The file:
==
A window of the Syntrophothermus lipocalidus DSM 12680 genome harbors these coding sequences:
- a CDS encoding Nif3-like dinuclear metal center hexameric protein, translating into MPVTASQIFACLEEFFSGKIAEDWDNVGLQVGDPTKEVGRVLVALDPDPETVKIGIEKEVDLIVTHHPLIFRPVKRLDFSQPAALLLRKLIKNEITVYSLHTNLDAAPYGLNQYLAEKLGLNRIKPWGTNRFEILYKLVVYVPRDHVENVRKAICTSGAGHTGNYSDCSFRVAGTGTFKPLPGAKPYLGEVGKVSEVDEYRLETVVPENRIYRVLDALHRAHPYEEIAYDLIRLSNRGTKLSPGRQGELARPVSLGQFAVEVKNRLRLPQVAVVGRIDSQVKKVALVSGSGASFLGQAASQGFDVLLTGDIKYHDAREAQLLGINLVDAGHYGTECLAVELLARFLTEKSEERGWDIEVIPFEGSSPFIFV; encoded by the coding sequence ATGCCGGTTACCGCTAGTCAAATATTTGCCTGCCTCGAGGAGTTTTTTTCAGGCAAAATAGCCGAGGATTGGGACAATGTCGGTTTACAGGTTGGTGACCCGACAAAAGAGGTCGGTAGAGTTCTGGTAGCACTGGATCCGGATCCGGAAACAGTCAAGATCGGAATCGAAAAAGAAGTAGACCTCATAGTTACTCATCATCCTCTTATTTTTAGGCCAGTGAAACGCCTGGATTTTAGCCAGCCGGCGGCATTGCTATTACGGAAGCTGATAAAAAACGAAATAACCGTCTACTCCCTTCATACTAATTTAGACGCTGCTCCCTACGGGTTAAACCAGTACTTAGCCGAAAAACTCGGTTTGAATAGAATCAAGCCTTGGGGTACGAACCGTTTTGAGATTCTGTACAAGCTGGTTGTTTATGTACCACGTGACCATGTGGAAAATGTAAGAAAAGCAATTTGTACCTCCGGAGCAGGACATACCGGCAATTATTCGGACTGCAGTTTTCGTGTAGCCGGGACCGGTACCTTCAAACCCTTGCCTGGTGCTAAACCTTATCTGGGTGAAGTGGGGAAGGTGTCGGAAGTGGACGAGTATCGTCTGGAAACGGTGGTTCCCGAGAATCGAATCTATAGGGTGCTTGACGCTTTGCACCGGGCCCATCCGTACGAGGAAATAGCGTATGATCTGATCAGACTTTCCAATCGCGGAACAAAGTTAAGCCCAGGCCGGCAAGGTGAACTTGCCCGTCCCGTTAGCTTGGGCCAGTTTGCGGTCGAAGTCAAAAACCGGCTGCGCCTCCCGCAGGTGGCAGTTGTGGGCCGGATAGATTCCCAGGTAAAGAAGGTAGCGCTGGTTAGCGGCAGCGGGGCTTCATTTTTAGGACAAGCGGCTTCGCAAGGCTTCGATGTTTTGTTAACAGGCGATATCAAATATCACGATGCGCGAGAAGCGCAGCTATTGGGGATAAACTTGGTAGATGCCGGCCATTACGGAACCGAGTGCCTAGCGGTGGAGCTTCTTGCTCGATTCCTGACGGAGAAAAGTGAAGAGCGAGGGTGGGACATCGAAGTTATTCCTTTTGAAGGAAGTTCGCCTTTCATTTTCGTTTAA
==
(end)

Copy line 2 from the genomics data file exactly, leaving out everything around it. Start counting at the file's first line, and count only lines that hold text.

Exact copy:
- a CDS encoding Nif3-like dinuclear metal center hexameric protein, translating into MPVTASQIFACLEEFFSGKIAEDWDNVGLQVGDPTKEVGRVLVALDPDPETVKIGIEKEVDLIVTHHPLIFRPVKRLDFSQPAALLLRKLIKNEITVYSLHTNLDAAPYGLNQYLAEKLGLNRIKPWGTNRFEILYKLVVYVPRDHVENVRKAICTSGAGHTGNYSDCSFRVAGTGTFKPLPGAKPYLGEVGKVSEVDEYRLETVVPENRIYRVLDALHRAHPYEEIAYDLIRLSNRGTKLSPGRQGELARPVSLGQFAVEVKNRLRLPQVAVVGRIDSQVKKVALVSGSGASFLGQAASQGFDVLLTGDIKYHDAREAQLLGINLVDAGHYGTECLAVELLARFLTEKSEERGWDIEVIPFEGSSPFIFV; encoded by the coding sequence ATGCCGGTTACCGCTAGTCAAATATTTGCCTGCCTCGAGGAGTTTTTTTCAGGCAAAATAGCCGAGGATTGGGACAATGTCGGTTTACAGGTTGGTGACCCGACAAAAGAGGTCGGTAGAGTTCTGGTAGCACTGGATCCGGATCCGGAAACAGTCAAGATCGGAATCGAAAAAGAAGTAGACCTCATAGTTACTCATCATCCTCTTATTTTTAGGCCAGTGAAACGCCTGGATTTTAGCCAGCCGGCGGCATTGCTATTACGGAAGCTGATAAAAAACGAAATAACCGTCTACTCCCTTCATACTAATTTAGACGCTGCTCCCTACGGGTTAAACCAGTACTTAGCCGAAAAACTCGGTTTGAATAGAATCAAGCCTTGGGGTACGAACCGTTTTGAGATTCTGTACAAGCTGGTTGTTTATGTACCACGTGACCATGTGGAAAATGTAAGAAAAGCAATTTGTACCTCCGGAGCAGGACATACCGGCAATTATTCGGACTGCAGTTTTCGTGTAGCCGGGACCGGTACCTTCAAACCCTTGCCTGGTGCTAAACCTTATCTGGGTGAAGTGGGGAAGGTGTCGGAAGTGGACGAGTATCGTCTGGAAACGGTGGTTCCCGAGAATCGAATCTATAGGGTGCTTGACGCTTTGCACCGGGCCCATCCGTACGAGGAAATAGCGTATGATCTGATCAGACTTTCCAATCGCGGAACAAAGTTAAGCCCAGGCCGGCAAGGTGAACTTGCCCGTCCCGTTAGCTTGGGCCAGTTTGCGGTCGAAGTCAAAAACCGGCTGCGCCTCCCGCAGGTGGCAGTTGTGGGCCGGATAGATTCCCAGGTAAAGAAGGTAGCGCTGGTTAGCGGCAGCGGGGCTTCATTTTTAGGACAAGCGGCTTCGCAAGGCTTCGATGTTTTGTTAACAGGCGATATCAAATATCACGATGCGCGAGAAGCGCAGCTATTGGGGATAAACTTGGTAGATGCCGGCCATTACGGAACCGAGTGCCTAGCGGTGGAGCTTCTTGCTCGATTCCTGACGGAGAAAAGTGAAGAGCGAGGGTGGGACATCGAAGTTATTCCTTTTGAAGGAAGTTCGCCTTTCATTTTCGTTTAA